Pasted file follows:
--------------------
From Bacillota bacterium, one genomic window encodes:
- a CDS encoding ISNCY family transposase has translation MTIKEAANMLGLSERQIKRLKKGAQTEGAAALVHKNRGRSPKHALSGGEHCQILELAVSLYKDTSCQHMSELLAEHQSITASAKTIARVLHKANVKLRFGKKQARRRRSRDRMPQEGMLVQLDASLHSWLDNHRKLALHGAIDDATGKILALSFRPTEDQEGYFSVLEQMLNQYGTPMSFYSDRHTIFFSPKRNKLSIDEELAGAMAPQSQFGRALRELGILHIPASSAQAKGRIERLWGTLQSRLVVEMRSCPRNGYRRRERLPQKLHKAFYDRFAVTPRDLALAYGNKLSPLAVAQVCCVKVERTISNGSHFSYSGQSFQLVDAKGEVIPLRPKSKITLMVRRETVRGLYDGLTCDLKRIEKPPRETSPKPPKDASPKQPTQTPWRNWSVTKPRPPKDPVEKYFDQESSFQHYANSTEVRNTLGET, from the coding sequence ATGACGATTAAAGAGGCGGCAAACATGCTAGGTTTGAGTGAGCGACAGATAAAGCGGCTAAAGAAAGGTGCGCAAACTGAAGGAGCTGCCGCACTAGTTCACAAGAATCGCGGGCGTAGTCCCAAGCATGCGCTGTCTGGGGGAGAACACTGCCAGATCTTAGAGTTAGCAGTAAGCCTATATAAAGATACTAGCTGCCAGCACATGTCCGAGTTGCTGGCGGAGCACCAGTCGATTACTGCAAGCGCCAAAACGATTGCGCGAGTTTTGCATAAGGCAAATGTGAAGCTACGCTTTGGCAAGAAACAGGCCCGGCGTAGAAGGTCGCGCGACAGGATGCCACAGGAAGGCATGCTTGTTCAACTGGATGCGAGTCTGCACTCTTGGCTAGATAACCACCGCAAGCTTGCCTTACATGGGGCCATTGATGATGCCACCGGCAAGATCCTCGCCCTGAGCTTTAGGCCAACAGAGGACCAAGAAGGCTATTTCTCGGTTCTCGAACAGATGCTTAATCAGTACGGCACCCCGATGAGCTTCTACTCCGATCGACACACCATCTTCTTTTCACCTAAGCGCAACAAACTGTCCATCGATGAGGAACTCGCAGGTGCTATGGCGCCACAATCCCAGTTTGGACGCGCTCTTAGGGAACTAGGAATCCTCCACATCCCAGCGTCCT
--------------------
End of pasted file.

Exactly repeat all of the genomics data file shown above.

From Bacillota bacterium, one genomic window encodes:
- a CDS encoding ISNCY family transposase has translation MTIKEAANMLGLSERQIKRLKKGAQTEGAAALVHKNRGRSPKHALSGGEHCQILELAVSLYKDTSCQHMSELLAEHQSITASAKTIARVLHKANVKLRFGKKQARRRRSRDRMPQEGMLVQLDASLHSWLDNHRKLALHGAIDDATGKILALSFRPTEDQEGYFSVLEQMLNQYGTPMSFYSDRHTIFFSPKRNKLSIDEELAGAMAPQSQFGRALRELGILHIPASSAQAKGRIERLWGTLQSRLVVEMRSCPRNGYRRRERLPQKLHKAFYDRFAVTPRDLALAYGNKLSPLAVAQVCCVKVERTISNGSHFSYSGQSFQLVDAKGEVIPLRPKSKITLMVRRETVRGLYDGLTCDLKRIEKPPRETSPKPPKDASPKQPTQTPWRNWSVTKPRPPKDPVEKYFDQESSFQHYANSTEVRNTLGET, from the coding sequence ATGACGATTAAAGAGGCGGCAAACATGCTAGGTTTGAGTGAGCGACAGATAAAGCGGCTAAAGAAAGGTGCGCAAACTGAAGGAGCTGCCGCACTAGTTCACAAGAATCGCGGGCGTAGTCCCAAGCATGCGCTGTCTGGGGGAGAACACTGCCAGATCTTAGAGTTAGCAGTAAGCCTATATAAAGATACTAGCTGCCAGCACATGTCCGAGTTGCTGGCGGAGCACCAGTCGATTACTGCAAGCGCCAAAACGATTGCGCGAGTTTTGCATAAGGCAAATGTGAAGCTACGCTTTGGCAAGAAACAGGCCCGGCGTAGAAGGTCGCGCGACAGGATGCCACAGGAAGGCATGCTTGTTCAACTGGATGCGAGTCTGCACTCTTGGCTAGATAACCACCGCAAGCTTGCCTTACATGGGGCCATTGATGATGCCACCGGCAAGATCCTCGCCCTGAGCTTTAGGCCAACAGAGGACCAAGAAGGCTATTTCTCGGTTCTCGAACAGATGCTTAATCAGTACGGCACCCCGATGAGCTTCTACTCCGATCGACACACCATCTTCTTTTCACCTAAGCGCAACAAACTGTCCATCGATGAGGAACTCGCAGGTGCTATGGCGCCACAATCCCAGTTTGGACGCGCTCTTAGGGAACTAGGAATCCTCCACATCCCAGCGTCCT